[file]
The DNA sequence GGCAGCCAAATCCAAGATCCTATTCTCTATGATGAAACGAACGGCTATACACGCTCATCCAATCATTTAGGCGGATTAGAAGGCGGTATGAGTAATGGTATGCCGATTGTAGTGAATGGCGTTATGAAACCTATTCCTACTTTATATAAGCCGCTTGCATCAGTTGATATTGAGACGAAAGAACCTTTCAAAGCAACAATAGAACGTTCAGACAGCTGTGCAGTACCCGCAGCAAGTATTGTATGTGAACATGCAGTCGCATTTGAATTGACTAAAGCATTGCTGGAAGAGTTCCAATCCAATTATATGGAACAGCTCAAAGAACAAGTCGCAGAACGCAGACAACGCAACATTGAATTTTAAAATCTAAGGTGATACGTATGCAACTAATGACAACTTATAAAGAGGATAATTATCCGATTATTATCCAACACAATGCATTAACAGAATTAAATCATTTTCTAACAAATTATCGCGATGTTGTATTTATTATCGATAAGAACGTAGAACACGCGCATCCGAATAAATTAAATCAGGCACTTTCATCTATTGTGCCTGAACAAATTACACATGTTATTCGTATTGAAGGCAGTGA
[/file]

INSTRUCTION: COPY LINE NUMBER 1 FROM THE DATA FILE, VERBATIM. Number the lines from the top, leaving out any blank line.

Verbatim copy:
The DNA sequence GGCAGCCAAATCCAAGATCCTATTCTCTATGATGAAACGAACGGCTATACACGCTCATCCAATCATTTAGGCGGATTAGAAGGCGGTATGAGTAATGGTATGCCGATTGTAGTGAATGGCGTTATGAAACCTATTCCTACTTTATATAAGCCGCTTGCATCAGTTGATATTGAGACGAAAGAACCTTTCAAAGCAACAATAGAACGTTCAGACAGCTGTGCAGTACCCGCAGCAAGTATTGTATGTGAACATGCAGTCGCATTTGAATTGACTAAAGCATTGCTGGAAGAGTTCCAATCCAATTATATGGAACAGCTCAAAGAACAAGTCGCAGAACGCAGACAACGCAACATTGAATTTTAAAATCTAAGGTGATACGTATGCAACTAATGACAACTTATAAAGAGGATAATTATCCGATTATTATCCAACACAATGCATTAACAGAATTAAATCATTTTCTAACAAATTATCGCGATGTTGTATTTATTATCGATAAGAACGTAGAACACGCGCATCCGAATAAATTAAATCAGGCACTTTCATCTATTGTGCCTGAACAAATTACACATGTTATTCGTATTGAAGGCAGTGA